(ORACLE_HOME = /u01/app/oracle/product/12.1.0/dbhome_1)
      (SID_NAME=<that will be ORACLE_SID>)
    )
  )

This will result in the listener.ora:

SID_LIST_LISTENER =
  (SID_LIST =
    (SID_DESC =
      (GLOBAL_DBNAME = ORCL_GLB_NAME.MYDOMAIN.COM)
      (ORACLE_HOME = /u01/app/oracle/product/12.1.0/dbhome_1)
      (SID_NAME=ORCL)
    )
  )

Now let’s check what happens to the listener services:

[oracle@vm104 ~]$ lsnrctl reload

LSNRCTL for Linux: Version 12.1.0.2.0 - Production on 09-AUG-2016 10:47:18

Copyright (c) 1991, 2014, Oracle.  All rights reserved.

Connecting to (DESCRIPTION=(ADDRESS=(PROTOCOL=IPC)(KEY=LISTENER)))
The command completed successfully

[oracle@vm104 ~]$ lsnrctl status

LSNRCTL for Linux: Version 12.1.0.2.0 - Production on 09-AUG-2016 10:47:23

Copyright (c) 1991, 2014, Oracle.  All rights reserved.

Connecting to (DESCRIPTION=(ADDRESS=(PROTOCOL=IPC)(KEY=LISTENER)))
STATUS of the LISTENER
------------------------
Alias                     LISTENER
Version                   TNSLSNR for Linux: Version 12.1.0.2.0 - Production
Start Date                07-JUN-2016 12:58:30
Uptime                    62 days 21 hr. 48 min. 52 sec
Trace Level               off
Security                  ON: Local OS Authentication
SNMP                      OFF
Listener Parameter File   /u01/app/grid/12.1.0/network/admin/listener.ora
Listener Log File         /u01/app/oracle/diag/tnslsnr/vm104/listener/alert/log.xml
Listening Endpoints Summary...
  (DESCRIPTION=(ADDRESS=(PROTOCOL=ipc)(KEY=LISTENER)))
Services Summary...
Service "ORCL_GLB_NAME.MYDOMAIN.COM" has 1 instance(s).
  Instance "ORCL", status UNKNOWN, has 1 handler(s) for this service...

Ok, so far, so good. To establish a connection from a remote host, we need to modify the “tnsnames.ora” on the remote host.

First the pattern:

<My TNS Alias>=
  (DESCRIPTION =
    (ADDRESS = (PROTOCOL = TCP)(HOST = vm104)(PORT = 1521))
    (CONNECT_DATA =
      (SERVER = DEDICATED)
      (SERVICE_NAME = <service name that is known to the listener>)
    )
  )

We can use any value for “My TNS Alias” here, but we have to care about the SERVICE_NAME. So the “tnsnames.ora” will look like this:

ORCL_ARTIFICIAL =
  (DESCRIPTION =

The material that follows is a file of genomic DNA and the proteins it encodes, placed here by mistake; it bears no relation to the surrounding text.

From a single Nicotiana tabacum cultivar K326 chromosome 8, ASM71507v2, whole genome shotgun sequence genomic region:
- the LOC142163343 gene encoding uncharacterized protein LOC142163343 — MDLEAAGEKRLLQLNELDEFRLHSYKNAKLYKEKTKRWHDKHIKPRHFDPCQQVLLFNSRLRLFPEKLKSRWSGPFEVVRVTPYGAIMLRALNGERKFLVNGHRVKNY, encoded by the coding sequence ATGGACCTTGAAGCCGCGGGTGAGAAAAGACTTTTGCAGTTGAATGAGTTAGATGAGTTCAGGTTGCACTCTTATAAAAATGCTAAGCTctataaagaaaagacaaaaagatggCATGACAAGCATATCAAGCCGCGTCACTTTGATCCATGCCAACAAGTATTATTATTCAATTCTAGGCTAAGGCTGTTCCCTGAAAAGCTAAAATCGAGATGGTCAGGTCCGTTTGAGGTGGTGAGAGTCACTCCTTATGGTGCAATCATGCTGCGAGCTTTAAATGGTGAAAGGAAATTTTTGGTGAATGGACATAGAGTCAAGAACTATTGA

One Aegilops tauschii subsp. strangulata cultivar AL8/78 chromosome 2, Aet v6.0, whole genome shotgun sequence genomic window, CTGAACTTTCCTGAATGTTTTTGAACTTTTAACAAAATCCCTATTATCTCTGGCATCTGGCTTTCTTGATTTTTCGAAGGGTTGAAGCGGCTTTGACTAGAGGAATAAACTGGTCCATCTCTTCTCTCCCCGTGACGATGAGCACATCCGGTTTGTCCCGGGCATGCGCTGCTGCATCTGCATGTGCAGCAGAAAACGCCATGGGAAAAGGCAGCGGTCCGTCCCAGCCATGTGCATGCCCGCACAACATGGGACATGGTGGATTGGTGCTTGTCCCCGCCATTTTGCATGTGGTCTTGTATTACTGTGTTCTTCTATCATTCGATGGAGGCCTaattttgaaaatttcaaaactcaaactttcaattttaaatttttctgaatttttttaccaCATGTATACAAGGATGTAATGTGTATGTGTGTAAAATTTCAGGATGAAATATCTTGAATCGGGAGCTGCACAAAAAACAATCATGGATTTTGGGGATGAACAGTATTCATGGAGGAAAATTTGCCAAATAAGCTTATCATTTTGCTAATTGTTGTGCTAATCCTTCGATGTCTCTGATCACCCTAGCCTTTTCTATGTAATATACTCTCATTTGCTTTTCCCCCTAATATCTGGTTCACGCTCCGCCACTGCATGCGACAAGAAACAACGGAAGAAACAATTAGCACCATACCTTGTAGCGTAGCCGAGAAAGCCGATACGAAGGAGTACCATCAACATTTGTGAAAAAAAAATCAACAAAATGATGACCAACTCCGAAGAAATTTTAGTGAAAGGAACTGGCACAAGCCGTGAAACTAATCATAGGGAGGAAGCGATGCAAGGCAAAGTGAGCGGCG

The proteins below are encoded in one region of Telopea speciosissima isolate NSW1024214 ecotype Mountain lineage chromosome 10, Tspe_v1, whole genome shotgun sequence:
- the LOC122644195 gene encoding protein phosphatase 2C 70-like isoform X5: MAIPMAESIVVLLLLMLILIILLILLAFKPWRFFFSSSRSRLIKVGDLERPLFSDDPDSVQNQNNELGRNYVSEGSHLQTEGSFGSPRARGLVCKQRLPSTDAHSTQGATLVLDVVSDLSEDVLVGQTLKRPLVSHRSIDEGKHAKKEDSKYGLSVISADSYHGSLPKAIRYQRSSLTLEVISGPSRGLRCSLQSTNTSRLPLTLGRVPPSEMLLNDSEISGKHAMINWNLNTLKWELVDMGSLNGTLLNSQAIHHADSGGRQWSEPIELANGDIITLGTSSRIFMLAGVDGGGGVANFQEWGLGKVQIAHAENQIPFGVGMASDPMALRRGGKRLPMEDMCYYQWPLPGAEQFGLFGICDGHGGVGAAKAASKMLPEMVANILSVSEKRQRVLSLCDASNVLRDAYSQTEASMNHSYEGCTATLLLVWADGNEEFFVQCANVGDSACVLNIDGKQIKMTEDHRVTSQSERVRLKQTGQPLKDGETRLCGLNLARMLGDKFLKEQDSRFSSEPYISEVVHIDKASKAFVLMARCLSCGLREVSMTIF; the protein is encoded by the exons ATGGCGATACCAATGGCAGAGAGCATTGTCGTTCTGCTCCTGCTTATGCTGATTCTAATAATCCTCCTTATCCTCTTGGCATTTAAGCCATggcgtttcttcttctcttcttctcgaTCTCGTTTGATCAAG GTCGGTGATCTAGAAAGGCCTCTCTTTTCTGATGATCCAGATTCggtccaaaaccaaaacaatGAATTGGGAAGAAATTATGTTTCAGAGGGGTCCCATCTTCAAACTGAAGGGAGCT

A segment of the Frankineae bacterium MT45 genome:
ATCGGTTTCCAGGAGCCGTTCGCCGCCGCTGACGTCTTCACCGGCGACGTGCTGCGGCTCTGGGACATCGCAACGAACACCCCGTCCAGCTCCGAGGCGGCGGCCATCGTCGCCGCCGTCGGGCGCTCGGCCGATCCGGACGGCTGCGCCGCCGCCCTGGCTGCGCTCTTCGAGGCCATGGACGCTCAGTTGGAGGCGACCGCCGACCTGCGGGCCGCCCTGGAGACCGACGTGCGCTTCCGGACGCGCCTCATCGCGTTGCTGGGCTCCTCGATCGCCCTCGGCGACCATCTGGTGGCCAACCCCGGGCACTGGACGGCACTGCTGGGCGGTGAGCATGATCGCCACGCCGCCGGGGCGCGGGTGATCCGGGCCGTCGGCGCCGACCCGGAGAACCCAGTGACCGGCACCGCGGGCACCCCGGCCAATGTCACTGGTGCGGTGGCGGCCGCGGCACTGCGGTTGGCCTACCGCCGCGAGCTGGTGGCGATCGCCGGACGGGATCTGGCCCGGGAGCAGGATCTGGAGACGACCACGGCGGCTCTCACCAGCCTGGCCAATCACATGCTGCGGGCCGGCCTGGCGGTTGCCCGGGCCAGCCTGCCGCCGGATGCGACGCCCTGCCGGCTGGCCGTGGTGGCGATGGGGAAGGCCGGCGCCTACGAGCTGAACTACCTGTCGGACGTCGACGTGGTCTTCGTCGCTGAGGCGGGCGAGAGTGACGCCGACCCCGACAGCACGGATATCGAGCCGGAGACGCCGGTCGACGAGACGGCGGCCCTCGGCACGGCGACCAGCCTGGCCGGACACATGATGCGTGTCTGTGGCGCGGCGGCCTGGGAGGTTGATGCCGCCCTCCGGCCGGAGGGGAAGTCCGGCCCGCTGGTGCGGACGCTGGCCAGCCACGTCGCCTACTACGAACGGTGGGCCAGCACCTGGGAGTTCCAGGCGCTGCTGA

(ADDRESS = (PROTOCOL = TCP)(HOST = vm104)(PORT = 1521))
    (CONNECT_DATA =
      (SERVER = DEDICATED)
      (SERVICE_NAME = ORCL_GLB_NAME.MYDOMAIN.COM)
    )
  )

And to finally connect to the idle instance remotely, we need a password file to authenticate the user:

[oracle@vm104 dbhome_1]$ orapwd file=$ORACLE_HOME/dbs/orapwORCL password=oracle

[oracle@vm104 dbhome_1]$ ls $ORACLE_HOME/dbs/*ORCL*
/u01/app/oracle/product/12.1.0/dbhome_1/dbs/initORCL.ora
/u01/app/oracle/product/12.1.0/dbhome_1/dbs/orapwORCL

Now this is the point when we can use “My TNS Alias” for connecting to our idle instance:

[oracle@vm104 dbhome_1]$ sqlplus sys/oracle@ORCL_ARTIFICIAL as sysdba

SQL*Plus: Release 12.1.0.2.0 Production on Tue Aug 9 11:03:49 2016

Copyright (c) 1982, 2014, Oracle.  All rights reserved.

Connected to an idle instance.

SQL> startup nomount
ORACLE instance started.

Total System Global Area  838860800 bytes
Fixed Size                  2929936 bytes
Variable Size             520096496 bytes
Database Buffers          310378496 bytes
Redo Buffers                5455872 bytes

This is the complete way:

  1. hand the alias <My TNS Alias> to SQL*Plus
  2. find alias <My TNS Alias> in tnsnames.ora and get <hostname>, <port> and <registered SERVICE_NAME>
  3. connect to given <hostname> and <port> and ask for connection to <registered SERVICE_NAME>
  4. if the listener does not know this <registered SERVICE_NAME> this will fail
  5. the listener forks a process for <ORACLE_SID> given in the SID_NAME parameter of the SID_LIST
  6. this process tries to find the password file orapw<ORACLE_SID> and authenticate the user
  7. the startup procedure is then identical to the one I described above

I hope this helps to get a better understanding of what parameter is being used for what purpose and how they interact. If you have any questions or additional hints, please feel free to comment.